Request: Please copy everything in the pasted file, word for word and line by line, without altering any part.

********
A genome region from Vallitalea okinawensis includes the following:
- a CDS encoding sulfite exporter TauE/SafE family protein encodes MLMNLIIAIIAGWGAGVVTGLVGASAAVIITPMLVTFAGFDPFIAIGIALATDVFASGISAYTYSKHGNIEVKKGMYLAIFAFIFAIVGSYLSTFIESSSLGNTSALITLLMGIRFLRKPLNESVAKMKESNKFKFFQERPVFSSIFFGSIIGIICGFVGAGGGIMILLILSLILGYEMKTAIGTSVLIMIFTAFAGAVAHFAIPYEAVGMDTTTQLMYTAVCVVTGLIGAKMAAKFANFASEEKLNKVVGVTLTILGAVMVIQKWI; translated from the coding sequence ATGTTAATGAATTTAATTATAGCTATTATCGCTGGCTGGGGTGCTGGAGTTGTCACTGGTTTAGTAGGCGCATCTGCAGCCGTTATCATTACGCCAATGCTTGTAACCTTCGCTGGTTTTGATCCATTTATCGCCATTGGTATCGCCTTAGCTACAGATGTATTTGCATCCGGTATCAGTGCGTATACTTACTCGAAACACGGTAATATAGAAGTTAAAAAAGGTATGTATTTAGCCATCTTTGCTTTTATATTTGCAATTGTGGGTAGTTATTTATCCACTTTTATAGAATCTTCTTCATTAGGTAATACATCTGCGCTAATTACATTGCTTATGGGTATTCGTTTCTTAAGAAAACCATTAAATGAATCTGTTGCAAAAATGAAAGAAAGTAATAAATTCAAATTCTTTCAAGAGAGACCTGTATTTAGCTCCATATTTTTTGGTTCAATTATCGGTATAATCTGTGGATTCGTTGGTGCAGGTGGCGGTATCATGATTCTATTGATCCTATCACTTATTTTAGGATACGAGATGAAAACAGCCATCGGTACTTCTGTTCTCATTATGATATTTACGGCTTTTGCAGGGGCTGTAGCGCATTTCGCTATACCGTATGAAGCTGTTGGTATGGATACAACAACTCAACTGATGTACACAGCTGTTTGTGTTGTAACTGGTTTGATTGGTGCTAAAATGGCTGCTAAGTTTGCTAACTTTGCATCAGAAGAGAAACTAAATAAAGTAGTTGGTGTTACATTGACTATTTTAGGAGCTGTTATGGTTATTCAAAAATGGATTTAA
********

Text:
A genome region from Vallitalea okinawensis includes the following:
- a CDS encoding sulfite exporter TauE/SafE family protein encodes MLMNLIIAIIAGWGAGVVTGLVGASAAVIITPMLVTFAGFDPFIAIGIALATDVFASGISAYTYSKHGNIEVKKGMYLAIFAFIFAIVGSYLSTFIESSSLGNTSALITLLMGIRFLRKPLNESVAKMKESNKFKFFQERPVFSSIFFGSIIGIICGFVGAGGGIMILLILSLILGYEMKTAIGTSVLIMIFTAFAGAVAHFAIPYEAVGMDTTTQLMYTAVCVVTGLIGAKMAAKFANFASEEKLNKVVGVTLTILGAVMVIQKWI; translated from the coding sequence ATGTTAATGAATTTAATTATAGCTATTATCGCTGGCTGGGGTGCTGGAGTTGTCACTGGTTTAGTAGGCGCATCTGCAGCCGTTATCATTACGCCAATGCTTGTAACCTTCGCTGGTTTTGATCCATTTATCGCCATTGGTATCGCCTTAGCTACAGATGTATTTGCATCCGGTATCAGTGCGTATACTTACTCGAAACACGGTAATATAGAAGTTAAAAAAGGTATGTATTTAGCCATCTTTGCTTTTATATTTGCAATTGTGGGTAGTTATTTATCCACTTTTATAGAATCTTCTTCATTAGGTAATACATCTGCGCTAATTACATTGCTTATGGGTATTCGTTTCTTAAGAAAACCATTAAATGAATCTGTTGCAAAAATGAAAGAAAGTAATAAATTCAAATTCTTTCAAGAGAGACCTGTATTTAGCTCCATATTTTTTGGTTCAATTATCGGTATAATCTGTGGATTCGTTGGTGCAGGTGGCGGTATCATGATTCTATTGATCCTATCACTTATTTTAGGATACGAGATGAAAACAGCCATCGGTACTTCTGTTCTCATTATGATATTTACGGCTTTTGCAGGGGCTGTAGCGCATTTCGCTATACCGTATGAAGCTGTTGGTATGGATACAACAACTCAACTGATGTACACAGCTGTTTGTGTTGTAACTGGTTTGATTGGTGCTAAAATGGCTGCTAAGTTTGCTAACTTTGCATCAGAAGAGAAACTAAATAAAGTAGTTGGTGTTACATTGACTATTTTAGGAGCTGTTATGGTTATTCAAAAATGGATTTAA